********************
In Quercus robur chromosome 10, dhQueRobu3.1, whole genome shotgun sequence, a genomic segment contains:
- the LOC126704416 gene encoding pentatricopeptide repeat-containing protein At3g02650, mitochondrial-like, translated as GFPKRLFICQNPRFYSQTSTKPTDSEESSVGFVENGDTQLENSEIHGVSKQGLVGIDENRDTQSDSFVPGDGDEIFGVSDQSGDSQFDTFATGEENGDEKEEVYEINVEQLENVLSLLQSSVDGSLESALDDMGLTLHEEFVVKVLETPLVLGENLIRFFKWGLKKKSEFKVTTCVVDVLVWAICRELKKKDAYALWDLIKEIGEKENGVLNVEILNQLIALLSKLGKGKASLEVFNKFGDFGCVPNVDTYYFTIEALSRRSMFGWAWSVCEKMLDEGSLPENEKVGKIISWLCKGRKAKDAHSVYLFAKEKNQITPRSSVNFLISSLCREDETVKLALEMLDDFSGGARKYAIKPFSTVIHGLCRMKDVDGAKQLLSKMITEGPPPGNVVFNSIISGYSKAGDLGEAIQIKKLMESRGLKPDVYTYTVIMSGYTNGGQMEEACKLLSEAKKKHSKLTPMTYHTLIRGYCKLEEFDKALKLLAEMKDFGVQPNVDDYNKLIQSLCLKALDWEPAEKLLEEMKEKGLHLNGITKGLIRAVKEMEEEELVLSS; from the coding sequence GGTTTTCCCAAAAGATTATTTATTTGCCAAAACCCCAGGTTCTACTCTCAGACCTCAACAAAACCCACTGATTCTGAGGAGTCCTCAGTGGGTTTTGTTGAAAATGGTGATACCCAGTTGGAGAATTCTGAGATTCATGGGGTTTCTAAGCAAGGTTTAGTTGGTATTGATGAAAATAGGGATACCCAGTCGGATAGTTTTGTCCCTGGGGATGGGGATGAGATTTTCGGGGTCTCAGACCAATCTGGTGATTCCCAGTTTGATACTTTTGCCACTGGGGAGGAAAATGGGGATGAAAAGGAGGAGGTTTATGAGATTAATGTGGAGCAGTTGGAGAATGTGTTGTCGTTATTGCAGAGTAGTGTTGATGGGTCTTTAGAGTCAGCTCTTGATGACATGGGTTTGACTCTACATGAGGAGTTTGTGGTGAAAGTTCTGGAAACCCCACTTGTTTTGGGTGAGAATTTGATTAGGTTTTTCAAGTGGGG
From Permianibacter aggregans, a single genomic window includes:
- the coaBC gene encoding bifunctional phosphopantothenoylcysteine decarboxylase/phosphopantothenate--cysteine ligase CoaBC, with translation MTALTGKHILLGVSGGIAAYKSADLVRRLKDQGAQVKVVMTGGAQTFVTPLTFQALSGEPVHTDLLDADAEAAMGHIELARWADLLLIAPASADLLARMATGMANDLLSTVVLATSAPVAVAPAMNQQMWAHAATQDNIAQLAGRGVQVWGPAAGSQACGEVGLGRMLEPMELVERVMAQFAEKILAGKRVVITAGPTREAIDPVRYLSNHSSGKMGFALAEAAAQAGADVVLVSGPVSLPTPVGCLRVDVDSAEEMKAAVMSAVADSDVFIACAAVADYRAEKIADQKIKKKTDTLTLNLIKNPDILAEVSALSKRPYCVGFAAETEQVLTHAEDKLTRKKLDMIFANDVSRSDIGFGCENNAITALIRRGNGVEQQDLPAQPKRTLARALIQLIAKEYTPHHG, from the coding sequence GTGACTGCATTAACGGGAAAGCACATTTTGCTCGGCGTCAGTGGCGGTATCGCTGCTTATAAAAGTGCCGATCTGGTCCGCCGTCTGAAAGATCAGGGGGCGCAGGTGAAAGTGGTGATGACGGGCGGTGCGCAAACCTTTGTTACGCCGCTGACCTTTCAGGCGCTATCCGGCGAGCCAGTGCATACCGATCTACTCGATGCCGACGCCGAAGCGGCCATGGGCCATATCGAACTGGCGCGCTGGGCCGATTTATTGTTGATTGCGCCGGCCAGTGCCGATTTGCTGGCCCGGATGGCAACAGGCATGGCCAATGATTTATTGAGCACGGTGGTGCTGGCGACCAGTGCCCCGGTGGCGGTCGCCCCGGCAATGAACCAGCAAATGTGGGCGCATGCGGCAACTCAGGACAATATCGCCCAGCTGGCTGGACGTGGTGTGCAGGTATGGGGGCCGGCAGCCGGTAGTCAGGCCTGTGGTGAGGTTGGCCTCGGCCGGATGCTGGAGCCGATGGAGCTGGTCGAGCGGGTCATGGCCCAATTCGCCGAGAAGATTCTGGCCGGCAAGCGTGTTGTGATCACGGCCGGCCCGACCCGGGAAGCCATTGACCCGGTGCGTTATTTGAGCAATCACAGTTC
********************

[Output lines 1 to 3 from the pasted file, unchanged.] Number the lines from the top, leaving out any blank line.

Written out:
In Quercus robur chromosome 10, dhQueRobu3.1, whole genome shotgun sequence, a genomic segment contains:
- the LOC126704416 gene encoding pentatricopeptide repeat-containing protein At3g02650, mitochondrial-like, translated as GFPKRLFICQNPRFYSQTSTKPTDSEESSVGFVENGDTQLENSEIHGVSKQGLVGIDENRDTQSDSFVPGDGDEIFGVSDQSGDSQFDTFATGEENGDEKEEVYEINVEQLENVLSLLQSSVDGSLESALDDMGLTLHEEFVVKVLETPLVLGENLIRFFKWGLKKKSEFKVTTCVVDVLVWAICRELKKKDAYALWDLIKEIGEKENGVLNVEILNQLIALLSKLGKGKASLEVFNKFGDFGCVPNVDTYYFTIEALSRRSMFGWAWSVCEKMLDEGSLPENEKVGKIISWLCKGRKAKDAHSVYLFAKEKNQITPRSSVNFLISSLCREDETVKLALEMLDDFSGGARKYAIKPFSTVIHGLCRMKDVDGAKQLLSKMITEGPPPGNVVFNSIISGYSKAGDLGEAIQIKKLMESRGLKPDVYTYTVIMSGYTNGGQMEEACKLLSEAKKKHSKLTPMTYHTLIRGYCKLEEFDKALKLLAEMKDFGVQPNVDDYNKLIQSLCLKALDWEPAEKLLEEMKEKGLHLNGITKGLIRAVKEMEEEELVLSS; from the coding sequence GGTTTTCCCAAAAGATTATTTATTTGCCAAAACCCCAGGTTCTACTCTCAGACCTCAACAAAACCCACTGATTCTGAGGAGTCCTCAGTGGGTTTTGTTGAAAATGGTGATACCCAGTTGGAGAATTCTGAGATTCATGGGGTTTCTAAGCAAGGTTTAGTTGGTATTGATGAAAATAGGGATACCCAGTCGGATAGTTTTGTCCCTGGGGATGGGGATGAGATTTTCGGGGTCTCAGACCAATCTGGTGATTCCCAGTTTGATACTTTTGCCACTGGGGAGGAAAATGGGGATGAAAAGGAGGAGGTTTATGAGATTAATGTGGAGCAGTTGGAGAATGTGTTGTCGTTATTGCAGAGTAGTGTTGATGGGTCTTTAGAGTCAGCTCTTGATGACATGGGTTTGACTCTACATGAGGAGTTTGTGGTGAAAGTTCTGGAAACCCCACTTGTTTTGGGTGAGAATTTGATTAGGTTTTTCAAGTGGGG
From Permianibacter aggregans, a single genomic window includes: